Frugal Living

Washable Sanitary Pads

Washable Sanitary Pads


 

I have been using washable sanitary pads for approximately 10 years now. It all started when I was expecting my third child and I was researching washable nappies. I noticed a section on the website for washable sanitary protection and, feeling a bit grossed out, took a look. After perusing the different options it occurred to be that it really wasn't any more gross than a washable nappy. After all, if I was prepared to see to another persons, albeit a babies, intimate needs then I really shouldn't be freaking out about seeing to my own! With that thought firmly in mind I ordered a starter pack, which consisted of three different sized cotton pads and two different sized waterproofed backed, poppered pouches to hold the pad in place.

I must admit that the first month I wore them it was with trepidation, as I was not convinced as to the security and absorbancy of the pad. There were a few little leaks along the way, but nothing major. Thankfully I used to bleed really lightly at that point in my life. I'm sure that those pads (which I still have and are still wearable) would not stand up to my current flow which has increased dramatically since the birth of my fifth baby, nearly 2 years ago. It is possible that the heavier flow is down to me still breastfeeding, I guess I won't find out until Amelia weans herself off!

The main thing I noticed after I started wearing the washable pads is that all the thrush like symptoms that I used to be plagued with vanished. At first I didn't put two and two together, until one time when I was going to be on holiday during 'that time'. Obviously I didn't want to carry around soiled pads with me whilst out and about or have to wash them on a camp site so I resorted to disposibles again. By the time my period was over I was suffering chronic burning and itching down below, like I had done so many times in the past. After resorting to all the pills and creams to clear up the infection I went back to using the washable pads the month after and no problems. Over the past 10 years there have been several months when using washable pads were not an option, and each time I ended up with a thrush like infection by the time my period was finished. I know other women who have similar problems when using disposible pads too, so I have come to the conclusion that it is not coincidental and quite probably due to the plastics and chemicals they use in these products.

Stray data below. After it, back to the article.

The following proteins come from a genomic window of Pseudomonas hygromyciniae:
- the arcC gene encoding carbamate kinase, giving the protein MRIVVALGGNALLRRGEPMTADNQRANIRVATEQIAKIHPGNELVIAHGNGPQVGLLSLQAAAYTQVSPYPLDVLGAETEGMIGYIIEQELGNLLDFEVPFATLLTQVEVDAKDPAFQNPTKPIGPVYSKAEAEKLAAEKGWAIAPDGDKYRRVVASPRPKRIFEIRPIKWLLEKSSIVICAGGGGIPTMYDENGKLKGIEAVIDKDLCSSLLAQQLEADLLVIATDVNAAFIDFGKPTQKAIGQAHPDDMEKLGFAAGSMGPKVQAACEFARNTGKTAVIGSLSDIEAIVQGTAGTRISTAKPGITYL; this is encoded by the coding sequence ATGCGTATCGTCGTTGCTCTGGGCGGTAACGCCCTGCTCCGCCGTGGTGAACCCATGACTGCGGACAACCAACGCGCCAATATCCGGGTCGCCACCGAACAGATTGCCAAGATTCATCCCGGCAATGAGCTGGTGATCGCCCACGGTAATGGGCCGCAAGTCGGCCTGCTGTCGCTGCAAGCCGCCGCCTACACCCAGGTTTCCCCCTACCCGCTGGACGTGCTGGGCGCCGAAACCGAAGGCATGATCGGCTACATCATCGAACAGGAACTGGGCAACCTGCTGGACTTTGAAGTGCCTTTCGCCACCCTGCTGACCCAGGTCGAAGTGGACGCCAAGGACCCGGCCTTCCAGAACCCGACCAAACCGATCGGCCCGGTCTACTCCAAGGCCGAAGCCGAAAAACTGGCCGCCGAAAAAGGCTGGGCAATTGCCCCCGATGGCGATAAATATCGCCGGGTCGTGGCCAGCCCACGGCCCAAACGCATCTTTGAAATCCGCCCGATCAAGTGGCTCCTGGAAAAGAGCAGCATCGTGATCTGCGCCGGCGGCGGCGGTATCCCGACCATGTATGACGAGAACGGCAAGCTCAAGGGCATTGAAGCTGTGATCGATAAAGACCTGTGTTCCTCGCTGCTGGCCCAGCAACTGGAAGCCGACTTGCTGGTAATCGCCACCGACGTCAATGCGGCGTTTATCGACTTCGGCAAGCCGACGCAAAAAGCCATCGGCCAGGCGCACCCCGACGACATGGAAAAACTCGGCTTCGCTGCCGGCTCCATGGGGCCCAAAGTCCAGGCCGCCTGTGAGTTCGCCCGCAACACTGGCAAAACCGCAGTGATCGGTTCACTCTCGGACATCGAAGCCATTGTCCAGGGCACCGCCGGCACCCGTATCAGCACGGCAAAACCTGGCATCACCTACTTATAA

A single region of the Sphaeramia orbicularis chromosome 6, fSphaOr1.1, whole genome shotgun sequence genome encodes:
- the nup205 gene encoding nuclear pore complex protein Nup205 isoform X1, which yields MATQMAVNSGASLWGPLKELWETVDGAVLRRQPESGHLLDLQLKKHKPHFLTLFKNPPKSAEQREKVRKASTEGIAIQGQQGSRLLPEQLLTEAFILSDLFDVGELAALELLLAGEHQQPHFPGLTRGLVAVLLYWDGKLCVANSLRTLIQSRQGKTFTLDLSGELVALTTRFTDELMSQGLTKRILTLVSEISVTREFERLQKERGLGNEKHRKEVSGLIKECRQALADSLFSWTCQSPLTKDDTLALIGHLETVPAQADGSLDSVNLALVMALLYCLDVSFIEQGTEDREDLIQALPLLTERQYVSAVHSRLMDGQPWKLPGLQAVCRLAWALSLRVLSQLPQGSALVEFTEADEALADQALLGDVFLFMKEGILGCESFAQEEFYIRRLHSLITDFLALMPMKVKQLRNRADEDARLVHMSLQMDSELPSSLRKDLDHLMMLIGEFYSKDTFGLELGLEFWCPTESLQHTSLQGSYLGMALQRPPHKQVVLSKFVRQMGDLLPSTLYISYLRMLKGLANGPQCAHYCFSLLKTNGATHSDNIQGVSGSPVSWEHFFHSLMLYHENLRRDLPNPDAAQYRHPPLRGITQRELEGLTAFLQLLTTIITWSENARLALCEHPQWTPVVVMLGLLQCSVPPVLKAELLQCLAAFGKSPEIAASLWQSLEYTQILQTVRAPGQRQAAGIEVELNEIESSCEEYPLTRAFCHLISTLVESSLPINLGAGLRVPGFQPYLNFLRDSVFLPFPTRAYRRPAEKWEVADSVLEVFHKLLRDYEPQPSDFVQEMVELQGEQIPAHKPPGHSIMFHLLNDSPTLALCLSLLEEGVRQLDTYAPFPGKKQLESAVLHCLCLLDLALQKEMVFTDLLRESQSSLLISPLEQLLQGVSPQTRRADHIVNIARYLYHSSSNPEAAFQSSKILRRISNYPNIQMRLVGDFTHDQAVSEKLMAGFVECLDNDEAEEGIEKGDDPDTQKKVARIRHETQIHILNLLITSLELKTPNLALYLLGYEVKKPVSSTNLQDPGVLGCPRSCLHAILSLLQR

Over the years I made new pads to fit in the pouches but I was still not happy with the design of the pad, wishing rather that I had something similar to a winged Always to wear, an all-in-one if you like. After all, you get all-in-one nappies so why not all-in-one pads? I started looking on the internet for instructions and patterns for making your own pads and none of them were the sort of design that I was after. So I came up with my own, overlocker friendly, easy to do custom design that doesn't require you to follow vast quantities of instructions or buy specialsed fabrics.

My pads are made from one layer of waterproof backing and one layer of fleece (well if it keeps a baby dry and fresh shouldn't I feel dry and fresh too!) with a 4 or 6 layered pad sandwiched between them.

I use a regular machine and an overlocker, plus popper fastenings which are hammered in place. It is quite feasible to use only a regular sewing machine, using a zigzag stitch to bind the edges of the fabric together and hand-stitched poppers instead of hammered studs.

Carewise, once I use the pads I store them dry in a lidded nappy bucket over 24 hours, then wash them on an evening and hang them on the radiators to dry over night. If they are heavily soiled I wash them once in the machine without any laundry detergent, then wash them again with a small amount of detergent and an extra rinse cycle.

I think that just about covers it all, now I just need to tell you how to make them...

Posted by OneProudMomma at Sunday, September 19, 2010 11:27 AM

http://www.oneproudmomma.co.uk/frugal/archives/2010/09/entry_113.html